This week’s vote of no confidence has no constitutional basis.

by Jon Lansman

CorbynLast year Jeremy Corbyn won a quarter of a million votes of Labour members, supporters and affiliates.

On Tuesday, he lost in a ‘vote of confidence’ due to the votes of just 170 people who never supported him in the first place, and many of whom have been actively undermining the Labour Party’s choice of leadership ever since. Those MPs are not listening to the vast majority of their members.

Ordinary Labour members need to be absolutely clear that the vote of no confidence by Labour MPs has no standing under Labour rules; it’s window-dressing a thoroughly undemocratic coup with a made-up attempt to look democratic.

The vote of no confidence has no power in our rulebook – if they want a leadership election there are procedures to trigger one and they should get a candidate and stand against Jeremy.

35 MPs nominated Jeremy last year and 40 stood with him on Tuesday.

In contrast to the Parliamentary Labour Party, who in demanding that Jeremy go are against the position of a majority of both Labour members and voters and whose actions undermine the faith of the public in our democracy, hundreds of thousands have indicated their support for Jeremy this week.

Jeremy Corbyn himself has made it clear that he’s going nowhere and will not be resigning.

This is not an attempt of a coup against Jeremy, it is an attempt at a coup against all of the labour movement – we all now need to work together to defeat the undemocratic attempts to bully Jeremy, and be ready to campaign for him in a leadership election should there be one.

John McDonnell on the leadership battle

by Newsdesk

JohnMcDonnell(This talk was given by John McDonnell on Wednesday 29th June 2016 at a Stand Up for Labour event in the George IV pub in Chiswick, West London. The transcript has been lightly edited to account for the difference between spoken and written language but the content is unchanged. We thought that the speech deserved wide circulation.)

Let me just tell you where we’re at at the moment because it’s important that you know. I just want to go back a short while, I won’t keep you long.

When Jeremy got elected last year he got elected on 59.5% of the vote – the highest mandate that any political leader of this country has ever received from their own membership. It was overwhelming in individual members, the affiliated group and also the new supporters. In every category he won. Continue reading →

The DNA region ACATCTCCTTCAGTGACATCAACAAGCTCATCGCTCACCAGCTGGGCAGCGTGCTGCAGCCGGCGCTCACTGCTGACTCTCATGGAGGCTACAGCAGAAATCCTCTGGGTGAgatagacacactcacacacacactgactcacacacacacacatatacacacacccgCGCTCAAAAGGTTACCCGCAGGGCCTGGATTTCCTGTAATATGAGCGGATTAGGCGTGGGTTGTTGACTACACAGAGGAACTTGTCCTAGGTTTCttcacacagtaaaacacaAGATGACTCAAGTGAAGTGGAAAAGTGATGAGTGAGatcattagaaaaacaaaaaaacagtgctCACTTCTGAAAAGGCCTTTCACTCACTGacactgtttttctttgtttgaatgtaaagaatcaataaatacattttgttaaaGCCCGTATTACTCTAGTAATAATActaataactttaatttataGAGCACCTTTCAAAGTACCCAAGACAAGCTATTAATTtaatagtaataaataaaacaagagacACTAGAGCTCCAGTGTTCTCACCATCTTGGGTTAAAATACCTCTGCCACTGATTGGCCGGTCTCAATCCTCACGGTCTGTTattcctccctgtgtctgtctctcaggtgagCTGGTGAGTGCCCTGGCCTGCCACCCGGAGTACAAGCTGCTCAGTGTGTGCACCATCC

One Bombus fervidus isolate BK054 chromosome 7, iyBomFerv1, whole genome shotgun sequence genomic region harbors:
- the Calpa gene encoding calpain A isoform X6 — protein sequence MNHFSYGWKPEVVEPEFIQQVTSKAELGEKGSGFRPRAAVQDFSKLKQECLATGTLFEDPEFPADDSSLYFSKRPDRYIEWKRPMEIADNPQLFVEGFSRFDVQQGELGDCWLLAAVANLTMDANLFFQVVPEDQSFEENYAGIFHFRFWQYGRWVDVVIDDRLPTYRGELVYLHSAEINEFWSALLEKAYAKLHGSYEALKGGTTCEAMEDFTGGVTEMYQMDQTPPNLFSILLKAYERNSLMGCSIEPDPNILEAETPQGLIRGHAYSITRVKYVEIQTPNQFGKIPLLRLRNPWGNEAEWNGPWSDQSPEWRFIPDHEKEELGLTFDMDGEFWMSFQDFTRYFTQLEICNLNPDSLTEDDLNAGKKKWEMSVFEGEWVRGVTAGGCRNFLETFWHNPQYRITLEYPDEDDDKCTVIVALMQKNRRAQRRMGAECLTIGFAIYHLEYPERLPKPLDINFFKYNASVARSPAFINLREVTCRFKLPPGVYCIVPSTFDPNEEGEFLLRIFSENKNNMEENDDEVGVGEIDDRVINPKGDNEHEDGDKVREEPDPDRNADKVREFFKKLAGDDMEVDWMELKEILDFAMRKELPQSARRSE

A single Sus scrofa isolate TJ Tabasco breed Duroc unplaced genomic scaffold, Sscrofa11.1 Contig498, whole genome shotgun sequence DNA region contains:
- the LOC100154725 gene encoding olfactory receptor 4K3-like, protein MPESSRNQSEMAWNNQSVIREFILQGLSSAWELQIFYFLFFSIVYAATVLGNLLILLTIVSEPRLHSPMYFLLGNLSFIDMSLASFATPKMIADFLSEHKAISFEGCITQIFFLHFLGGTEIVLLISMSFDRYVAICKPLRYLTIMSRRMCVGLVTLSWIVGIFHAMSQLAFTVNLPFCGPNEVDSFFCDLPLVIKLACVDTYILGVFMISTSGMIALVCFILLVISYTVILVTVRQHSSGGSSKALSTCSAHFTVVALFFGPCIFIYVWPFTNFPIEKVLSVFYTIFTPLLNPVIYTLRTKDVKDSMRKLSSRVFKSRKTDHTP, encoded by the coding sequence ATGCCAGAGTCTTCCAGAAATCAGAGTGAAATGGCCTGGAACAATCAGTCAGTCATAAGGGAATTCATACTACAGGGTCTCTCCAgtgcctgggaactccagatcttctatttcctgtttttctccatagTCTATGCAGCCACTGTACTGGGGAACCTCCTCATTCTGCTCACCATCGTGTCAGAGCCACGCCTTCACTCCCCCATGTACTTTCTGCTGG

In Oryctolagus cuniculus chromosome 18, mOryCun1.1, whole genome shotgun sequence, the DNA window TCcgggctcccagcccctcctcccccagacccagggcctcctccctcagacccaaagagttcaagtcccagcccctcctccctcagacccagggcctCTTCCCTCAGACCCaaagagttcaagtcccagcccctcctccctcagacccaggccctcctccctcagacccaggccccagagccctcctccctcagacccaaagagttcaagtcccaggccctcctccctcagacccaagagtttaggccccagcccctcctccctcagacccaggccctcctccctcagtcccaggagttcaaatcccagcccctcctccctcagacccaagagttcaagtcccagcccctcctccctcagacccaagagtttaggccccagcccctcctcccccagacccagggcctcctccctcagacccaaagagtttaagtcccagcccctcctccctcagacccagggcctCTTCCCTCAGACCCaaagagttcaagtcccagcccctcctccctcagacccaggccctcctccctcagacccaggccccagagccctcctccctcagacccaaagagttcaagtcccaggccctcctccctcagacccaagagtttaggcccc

The Delusions of the anti-Corbyn plotters

by Andy Newman

assassination of caeserOn Thursday 23rd June the unexpected triumph of the Leave campaign can only be read as a rebuke to the authority of the political class. Certainly racism and anti-immigrant prejudice informed many voters, but that was far from the only motive for so many people rejecting the overwhelming consensus view of experts and professionals who counseled caution.

What credibility did George Osborne have in saying that leaving the European Union would jeopardize the prosperity and strength of the UK economy, when millions work on zero hours contracts, or with only a few hours through agencies; when a million people rely upon food banks; when there is a crippling housing crisis; when there is both a growth of in-work poverty, and also a brutal and inhuman regime of sanctioning the unemployed; when thousands of graduates are burdened by an unimaginable yoke of debt.

For people who cannot afford the bus to go and sign on, what did it matter that they might lose the theoretical opportunity to take a job in Milan or Berlin. When people see their local employers advertising vacancies only in Poland or the Czech Republic, without giving them an opportunity to apply, then the employment law protections enshrined in EU law may as well be dust in their mouths. Continue reading →

Don’t blow up the Labour Party

by Andy Newman

support your own teamThe Labour Party in opposition needs to present itself as an alternative government, but just as importantly the role of the main opposition party in a parliamentary democracy is to seek to influence the decisions of government, and shape the political debate.

Given the potentially economically catastrophic vote to leave the EU last Thursday, an outcome that most Labour Party members, and most Labour voters opposed; and which was opposed by the overwhelming majority of affiliated trade unions; then it is essential that the Labour Party quickly develops a policy of how to deal with the fall out.